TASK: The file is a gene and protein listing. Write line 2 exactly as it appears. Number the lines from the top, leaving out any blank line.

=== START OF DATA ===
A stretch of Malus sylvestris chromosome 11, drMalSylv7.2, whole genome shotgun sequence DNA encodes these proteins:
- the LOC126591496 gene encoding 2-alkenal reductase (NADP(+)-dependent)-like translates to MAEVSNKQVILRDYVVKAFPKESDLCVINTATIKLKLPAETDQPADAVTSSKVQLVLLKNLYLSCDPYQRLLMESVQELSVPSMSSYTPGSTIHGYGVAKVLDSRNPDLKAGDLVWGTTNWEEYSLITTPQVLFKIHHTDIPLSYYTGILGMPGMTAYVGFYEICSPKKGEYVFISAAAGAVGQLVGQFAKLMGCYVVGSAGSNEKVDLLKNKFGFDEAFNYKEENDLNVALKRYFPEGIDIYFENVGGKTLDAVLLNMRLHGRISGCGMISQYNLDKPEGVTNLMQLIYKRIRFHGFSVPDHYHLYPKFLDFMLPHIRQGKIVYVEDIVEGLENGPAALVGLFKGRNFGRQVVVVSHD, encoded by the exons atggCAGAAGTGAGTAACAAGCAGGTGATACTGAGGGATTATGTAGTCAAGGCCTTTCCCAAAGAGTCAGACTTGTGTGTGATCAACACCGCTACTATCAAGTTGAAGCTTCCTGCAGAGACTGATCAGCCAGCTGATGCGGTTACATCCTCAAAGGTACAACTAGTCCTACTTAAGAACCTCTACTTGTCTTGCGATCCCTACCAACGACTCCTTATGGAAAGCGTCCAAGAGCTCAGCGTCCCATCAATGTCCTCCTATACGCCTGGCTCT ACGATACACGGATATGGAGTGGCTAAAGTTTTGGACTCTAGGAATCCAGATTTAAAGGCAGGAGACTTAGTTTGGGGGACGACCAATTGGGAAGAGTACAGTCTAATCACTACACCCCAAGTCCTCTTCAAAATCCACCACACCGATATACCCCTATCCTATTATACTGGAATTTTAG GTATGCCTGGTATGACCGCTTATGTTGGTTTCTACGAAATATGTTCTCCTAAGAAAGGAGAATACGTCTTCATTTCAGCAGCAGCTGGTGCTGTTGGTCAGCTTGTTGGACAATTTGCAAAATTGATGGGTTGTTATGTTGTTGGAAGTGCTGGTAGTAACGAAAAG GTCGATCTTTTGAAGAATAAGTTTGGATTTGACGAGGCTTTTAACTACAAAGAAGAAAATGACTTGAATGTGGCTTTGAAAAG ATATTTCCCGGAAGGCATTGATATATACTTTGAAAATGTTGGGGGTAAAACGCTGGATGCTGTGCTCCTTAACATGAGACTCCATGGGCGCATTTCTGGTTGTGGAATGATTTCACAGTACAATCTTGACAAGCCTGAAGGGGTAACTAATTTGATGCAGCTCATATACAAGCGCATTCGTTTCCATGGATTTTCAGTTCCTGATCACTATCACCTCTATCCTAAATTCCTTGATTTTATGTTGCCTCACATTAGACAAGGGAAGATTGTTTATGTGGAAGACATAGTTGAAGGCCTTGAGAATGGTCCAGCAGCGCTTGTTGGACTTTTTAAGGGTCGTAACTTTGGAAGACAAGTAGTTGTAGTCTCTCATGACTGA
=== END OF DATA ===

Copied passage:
- the LOC126591496 gene encoding 2-alkenal reductase (NADP(+)-dependent)-like translates to MAEVSNKQVILRDYVVKAFPKESDLCVINTATIKLKLPAETDQPADAVTSSKVQLVLLKNLYLSCDPYQRLLMESVQELSVPSMSSYTPGSTIHGYGVAKVLDSRNPDLKAGDLVWGTTNWEEYSLITTPQVLFKIHHTDIPLSYYTGILGMPGMTAYVGFYEICSPKKGEYVFISAAAGAVGQLVGQFAKLMGCYVVGSAGSNEKVDLLKNKFGFDEAFNYKEENDLNVALKRYFPEGIDIYFENVGGKTLDAVLLNMRLHGRISGCGMISQYNLDKPEGVTNLMQLIYKRIRFHGFSVPDHYHLYPKFLDFMLPHIRQGKIVYVEDIVEGLENGPAALVGLFKGRNFGRQVVVVSHD, encoded by the exons atggCAGAAGTGAGTAACAAGCAGGTGATACTGAGGGATTATGTAGTCAAGGCCTTTCCCAAAGAGTCAGACTTGTGTGTGATCAACACCGCTACTATCAAGTTGAAGCTTCCTGCAGAGACTGATCAGCCAGCTGATGCGGTTACATCCTCAAAGGTACAACTAGTCCTACTTAAGAACCTCTACTTGTCTTGCGATCCCTACCAACGACTCCTTATGGAAAGCGTCCAAGAGCTCAGCGTCCCATCAATGTCCTCCTATACGCCTGGCTCT ACGATACACGGATATGGAGTGGCTAAAGTTTTGGACTCTAGGAATCCAGATTTAAAGGCAGGAGACTTAGTTTGGGGGACGACCAATTGGGAAGAGTACAGTCTAATCACTACACCCCAAGTCCTCTTCAAAATCCACCACACCGATATACCCCTATCCTATTATACTGGAATTTTAG GTATGCCTGGTATGACCGCTTATGTTGGTTTCTACGAAATATGTTCTCCTAAGAAAGGAGAATACGTCTTCATTTCAGCAGCAGCTGGTGCTGTTGGTCAGCTTGTTGGACAATTTGCAAAATTGATGGGTTGTTATGTTGTTGGAAGTGCTGGTAGTAACGAAAAG GTCGATCTTTTGAAGAATAAGTTTGGATTTGACGAGGCTTTTAACTACAAAGAAGAAAATGACTTGAATGTGGCTTTGAAAAG ATATTTCCCGGAAGGCATTGATATATACTTTGAAAATGTTGGGGGTAAAACGCTGGATGCTGTGCTCCTTAACATGAGACTCCATGGGCGCATTTCTGGTTGTGGAATGATTTCACAGTACAATCTTGACAAGCCTGAAGGGGTAACTAATTTGATGCAGCTCATATACAAGCGCATTCGTTTCCATGGATTTTCAGTTCCTGATCACTATCACCTCTATCCTAAATTCCTTGATTTTATGTTGCCTCACATTAGACAAGGGAAGATTGTTTATGTGGAAGACATAGTTGAAGGCCTTGAGAATGGTCCAGCAGCGCTTGTTGGACTTTTTAAGGGTCGTAACTTTGGAAGACAAGTAGTTGTAGTCTCTCATGACTGA